Seattle's Fleet Foxes make such complex, harmonic, 70s inspired folk-rock, it's hard to believe that the band's principle songwriter, Robin Pecknold, is only 21 years old. There's a moment on David Crosby's "Laughing" where Cros, Joni, and the whole gang hit a harmony that might be the most gorgeous moment in the history of recorded music. The Fleet Foxes know that moment and they go for it. This EP is a precursor to the band's debut, "Ragged Wood", out in June.
Review by Heather Phares
Fleet Foxes cover a lot of territory -- both musical and geographical -- on Sun Giant, their debut EP for Sub Pop. The band's close, pristine harmonies and spare arrangements are at once timeless and a breath of fresh air, sharing roots with '60s folk-rock, 2000s indie pop, and ageless traditional songs. Fleet Foxes feel like they're singing to, and for, themselves on the EP, particularly on the title track, which lingers on their harmonies before drifting off on an acoustic guitar melody. Even on "Drops in the River," which builds from similarly simple beginnings to big drums and plugged-in guitars, the gentle beauty of the Foxes' melodies remains the same. From "English House"'s sparkling autoharps to the dreamy, soft rock-tinged "Mykonos," Sun Giant plays like it was culled from a backpacker's travel journal. With this intimate, organic, and tantalizing first glimpse at their music, Fleet Foxes sound like they've been making music a lot longer than their ages would suggest. Call it old soul music.
Sun Giant EP
[Sub Pop; 2008]
The opening track on Fleet Foxes' debut EP is the perfect introduction to this Seattle band, whose carefully fashioned songs reward more active listening than your typical indie-roots outfit. "Sun Giant" begins with their soft harmonies reverberating in what sounds like a cathedral space. With no accompaniment, their sustained a cappella notes fade slowly, adding gravity to this hymn of contentment: "What a life I lead in the summer/ What a life I lead in the spring." The only other instrument is Skyler Skjelset's mandolin, which enters late in the song playing a delicate theme as singer Robin Pecknold hums quietly.
The Sun Giant EP-- sold on tour and digitally through Sub Pop, with a proper release forthcoming-- contains familiar sounds, but Fleet Foxes make something new and special with them, following their own musical whims as closely as they follow tradition. (Maybe more closely.) These five songs-- modest but never spare, atmospheric but never as an end in itself-- change shape constantly, taking in elements of classic rock, church music, old-timey folk, and soundtrack flourishes. Already mistaken for Southern rock (there's not enough boogie in Nicholas Peterson's drums for that), Fleet Foxes will bear repeated comparisons, both praising and disparaging, to groups like My Morning Jacket and Band of Horses, but those connections are based on superficial similarities like geography or the heavy use of reverb. In fact, Fleet Foxes' touchstones are much more diverse than that-- and not necessarily so contemporary. Until recently, their MySpace page listed Judee Sill, Crosby Stills & Nash, and Fairport Convention as influences, although now it reads "not much of a rock band." That's not especially true. You could also make a case that Fleet Foxes' demonstrative harmonies recall Fleetwood Mac; that their rearrangement and recombination of traditional styles hints at the Band or, more recently, Grizzly Bear; that their short, evocative instrumental phrasing bears similarities to Pinetop Seven.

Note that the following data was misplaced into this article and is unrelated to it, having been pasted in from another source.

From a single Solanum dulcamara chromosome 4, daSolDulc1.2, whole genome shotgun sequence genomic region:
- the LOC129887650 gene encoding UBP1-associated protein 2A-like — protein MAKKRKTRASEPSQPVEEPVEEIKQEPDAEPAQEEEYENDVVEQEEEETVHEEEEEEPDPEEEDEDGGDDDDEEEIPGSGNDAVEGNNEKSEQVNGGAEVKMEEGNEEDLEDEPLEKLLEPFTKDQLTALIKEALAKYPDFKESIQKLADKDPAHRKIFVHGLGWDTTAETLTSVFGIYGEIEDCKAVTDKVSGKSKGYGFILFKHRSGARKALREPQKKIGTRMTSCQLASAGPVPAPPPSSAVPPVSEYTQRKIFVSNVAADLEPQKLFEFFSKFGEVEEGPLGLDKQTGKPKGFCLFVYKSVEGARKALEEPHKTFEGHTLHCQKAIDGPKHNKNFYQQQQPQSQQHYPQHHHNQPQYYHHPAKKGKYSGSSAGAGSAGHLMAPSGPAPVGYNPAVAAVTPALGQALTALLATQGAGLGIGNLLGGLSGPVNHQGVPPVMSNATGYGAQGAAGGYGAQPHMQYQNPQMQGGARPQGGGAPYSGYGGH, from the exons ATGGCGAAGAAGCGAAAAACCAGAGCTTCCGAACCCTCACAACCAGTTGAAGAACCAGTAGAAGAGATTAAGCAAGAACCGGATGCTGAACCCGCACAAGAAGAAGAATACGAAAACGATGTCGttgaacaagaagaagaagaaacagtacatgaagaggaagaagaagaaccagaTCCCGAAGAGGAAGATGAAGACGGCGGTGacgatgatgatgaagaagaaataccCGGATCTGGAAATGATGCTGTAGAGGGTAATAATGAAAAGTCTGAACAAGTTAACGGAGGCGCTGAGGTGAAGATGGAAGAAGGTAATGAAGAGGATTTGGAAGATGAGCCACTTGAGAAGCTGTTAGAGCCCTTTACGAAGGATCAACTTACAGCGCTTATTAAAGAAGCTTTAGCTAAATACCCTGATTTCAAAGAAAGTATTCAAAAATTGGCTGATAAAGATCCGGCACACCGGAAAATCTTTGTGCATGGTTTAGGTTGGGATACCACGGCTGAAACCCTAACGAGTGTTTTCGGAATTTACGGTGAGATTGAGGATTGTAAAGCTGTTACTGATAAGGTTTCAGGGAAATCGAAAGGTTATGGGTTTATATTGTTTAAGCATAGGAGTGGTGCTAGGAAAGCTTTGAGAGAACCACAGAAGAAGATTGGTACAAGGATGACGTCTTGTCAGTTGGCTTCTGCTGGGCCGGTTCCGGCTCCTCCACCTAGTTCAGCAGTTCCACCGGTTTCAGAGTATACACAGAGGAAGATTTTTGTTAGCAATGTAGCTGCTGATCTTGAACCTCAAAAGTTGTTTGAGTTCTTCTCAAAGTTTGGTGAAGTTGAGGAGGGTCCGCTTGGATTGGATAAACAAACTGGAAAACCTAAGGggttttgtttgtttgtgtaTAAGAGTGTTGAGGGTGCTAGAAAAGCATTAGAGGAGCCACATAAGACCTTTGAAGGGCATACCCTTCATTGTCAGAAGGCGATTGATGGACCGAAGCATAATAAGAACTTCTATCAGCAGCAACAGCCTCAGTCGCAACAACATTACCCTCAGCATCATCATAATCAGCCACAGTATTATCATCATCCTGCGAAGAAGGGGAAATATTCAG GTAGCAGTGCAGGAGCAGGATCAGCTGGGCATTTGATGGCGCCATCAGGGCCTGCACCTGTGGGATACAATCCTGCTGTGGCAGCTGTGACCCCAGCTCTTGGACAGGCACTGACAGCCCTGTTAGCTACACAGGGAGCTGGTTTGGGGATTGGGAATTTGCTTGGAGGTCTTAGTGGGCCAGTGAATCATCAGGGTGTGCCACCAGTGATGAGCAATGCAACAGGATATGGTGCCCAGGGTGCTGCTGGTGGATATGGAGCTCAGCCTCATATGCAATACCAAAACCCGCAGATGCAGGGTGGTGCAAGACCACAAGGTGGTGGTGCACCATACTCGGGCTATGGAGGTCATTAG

Such comparisons accompany the arrival of most young bands, but Fleet Foxes' songs inhabit a very specific, very rural space that's as much a product of how these songs are assembled as it is of how they sound. Like a novelist writing intricately winding sentences, the band craft hummable melodies that never quite go where you expect, but sound neither manipulated nor directed. After the quiet title track comes "Drops in the River", which builds gradually as the band patiently add instruments-- strange ambient clattering in the background and simple floor toms in place of a drum kit, accentuated with tambourine and a snaky electric guitar. Halfway through the song, Fleet Foxes reach a dramatic peak, and their next move is surprising: The music ebbs momentarily, as if to build anew through a second verse, but then picks up at that same dramatic level. Like the rest of the EP, "Drops in the River" possesses an intriguingly blunt concision, as though Fleet Foxes have no time for the luxury of long, slow crescendos or meandering jams. They focus their arrangements finely, emphasizing Pecknold's rustically impressionistic lyrics as much as their organic and inventive sound.
"English House" and "Mykonos", the longest and most obviously "rock" songs, comprise the EP's rising action and reveal more of Fleet Foxes' range. The former is a graceful downward rush of guitars and percussion, with a falsetto chorus trimming the music like Christmas lights in the rafters. "Mykonos" doesn't travel as far as its title suggests, but thrives on the tension between Pecknold's wordless vocal intro and the band's intricate harmonies. Of course, it careens off in new directions. "Brother, you don't need to turn me away," Pecknold pleads, bringing the song to a dramatic standstill. Then the band just runs away with the song again.
The Sun Giant EP ends with Pecknold alone once more, singing "Innocent Son" with only a few brusque strums as accompaniment. With only the sparsest elements, he turns the song into a sort of rough county-road soul, his voice unceremoniously fading out on the final words. This song, and the others here, reinforce the impression that Sun Giant is more than a tour souvenir or a promotional teaser for a proper release. It's a sovereign work: a statement EP, supremely crafted and confident.
-Stephen M. Deusner, February 29, 2008